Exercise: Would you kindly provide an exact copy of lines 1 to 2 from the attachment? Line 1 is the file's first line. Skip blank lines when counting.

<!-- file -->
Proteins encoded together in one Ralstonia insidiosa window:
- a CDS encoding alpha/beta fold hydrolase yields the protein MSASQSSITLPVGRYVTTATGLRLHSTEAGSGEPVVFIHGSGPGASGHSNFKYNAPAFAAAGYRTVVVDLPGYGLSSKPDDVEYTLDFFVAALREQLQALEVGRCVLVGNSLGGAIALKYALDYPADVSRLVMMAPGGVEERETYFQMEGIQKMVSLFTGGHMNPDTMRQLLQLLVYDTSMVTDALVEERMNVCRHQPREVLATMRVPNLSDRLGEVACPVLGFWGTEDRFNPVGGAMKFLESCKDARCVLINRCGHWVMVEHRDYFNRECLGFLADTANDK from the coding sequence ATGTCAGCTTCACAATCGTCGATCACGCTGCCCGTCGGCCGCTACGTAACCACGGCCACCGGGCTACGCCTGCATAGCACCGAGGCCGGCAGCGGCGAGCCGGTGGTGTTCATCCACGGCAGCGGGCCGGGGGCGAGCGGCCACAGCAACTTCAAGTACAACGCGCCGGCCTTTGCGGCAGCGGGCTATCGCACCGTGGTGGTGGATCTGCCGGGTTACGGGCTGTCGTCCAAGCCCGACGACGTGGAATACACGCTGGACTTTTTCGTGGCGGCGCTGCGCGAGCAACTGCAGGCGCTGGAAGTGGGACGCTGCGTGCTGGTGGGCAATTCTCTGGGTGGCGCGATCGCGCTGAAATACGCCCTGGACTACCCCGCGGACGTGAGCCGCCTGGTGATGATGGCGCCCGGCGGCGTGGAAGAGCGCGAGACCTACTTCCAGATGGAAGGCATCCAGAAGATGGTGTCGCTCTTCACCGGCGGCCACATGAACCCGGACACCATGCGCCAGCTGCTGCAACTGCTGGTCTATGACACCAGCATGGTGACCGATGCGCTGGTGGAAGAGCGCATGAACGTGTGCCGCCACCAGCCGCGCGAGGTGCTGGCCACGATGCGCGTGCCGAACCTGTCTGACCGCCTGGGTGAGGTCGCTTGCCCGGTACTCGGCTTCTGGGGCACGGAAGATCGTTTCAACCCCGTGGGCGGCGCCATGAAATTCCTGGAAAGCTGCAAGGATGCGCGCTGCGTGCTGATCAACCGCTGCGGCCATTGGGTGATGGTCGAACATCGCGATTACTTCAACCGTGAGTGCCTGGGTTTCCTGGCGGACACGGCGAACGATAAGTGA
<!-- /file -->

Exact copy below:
Proteins encoded together in one Ralstonia insidiosa window:
- a CDS encoding alpha/beta fold hydrolase yields the protein MSASQSSITLPVGRYVTTATGLRLHSTEAGSGEPVVFIHGSGPGASGHSNFKYNAPAFAAAGYRTVVVDLPGYGLSSKPDDVEYTLDFFVAALREQLQALEVGRCVLVGNSLGGAIALKYALDYPADVSRLVMMAPGGVEERETYFQMEGIQKMVSLFTGGHMNPDTMRQLLQLLVYDTSMVTDALVEERMNVCRHQPREVLATMRVPNLSDRLGEVACPVLGFWGTEDRFNPVGGAMKFLESCKDARCVLINRCGHWVMVEHRDYFNRECLGFLADTANDK from the coding sequence ATGTCAGCTTCACAATCGTCGATCACGCTGCCCGTCGGCCGCTACGTAACCACGGCCACCGGGCTACGCCTGCATAGCACCGAGGCCGGCAGCGGCGAGCCGGTGGTGTTCATCCACGGCAGCGGGCCGGGGGCGAGCGGCCACAGCAACTTCAAGTACAACGCGCCGGCCTTTGCGGCAGCGGGCTATCGCACCGTGGTGGTGGATCTGCCGGGTTACGGGCTGTCGTCCAAGCCCGACGACGTGGAATACACGCTGGACTTTTTCGTGGCGGCGCTGCGCGAGCAACTGCAGGCGCTGGAAGTGGGACGCTGCGTGCTGGTGGGCAATTCTCTGGGTGGCGCGATCGCGCTGAAATACGCCCTGGACTACCCCGCGGACGTGAGCCGCCTGGTGATGATGGCGCCCGGCGGCGTGGAAGAGCGCGAGACCTACTTCCAGATGGAAGGCATCCAGAAGATGGTGTCGCTCTTCACCGGCGGCCACATGAACCCGGACACCATGCGCCAGCTGCTGCAACTGCTGGTCTATGACACCAGCATGGTGACCGATGCGCTGGTGGAAGAGCGCATGAACGTGTGCCGCCACCAGCCGCGCGAGGTGCTGGCCACGATGCGCGTGCCGAACCTGTCTGACCGCCTGGGTGAGGTCGCTTGCCCGGTACTCGGCTTCTGGGGCACGGAAGATCGTTTCAACCCCGTGGGCGGCGCCATGAAATTCCTGGAAAGCTGCAAGGATGCGCGCTGCGTGCTGATCAACCGCTGCGGCCATTGGGTGATGGTCGAACATCGCGATTACTTCAACCGTGAGTGCCTGGGTTTCCTGGCGGACACGGCGAACGATAAGTGA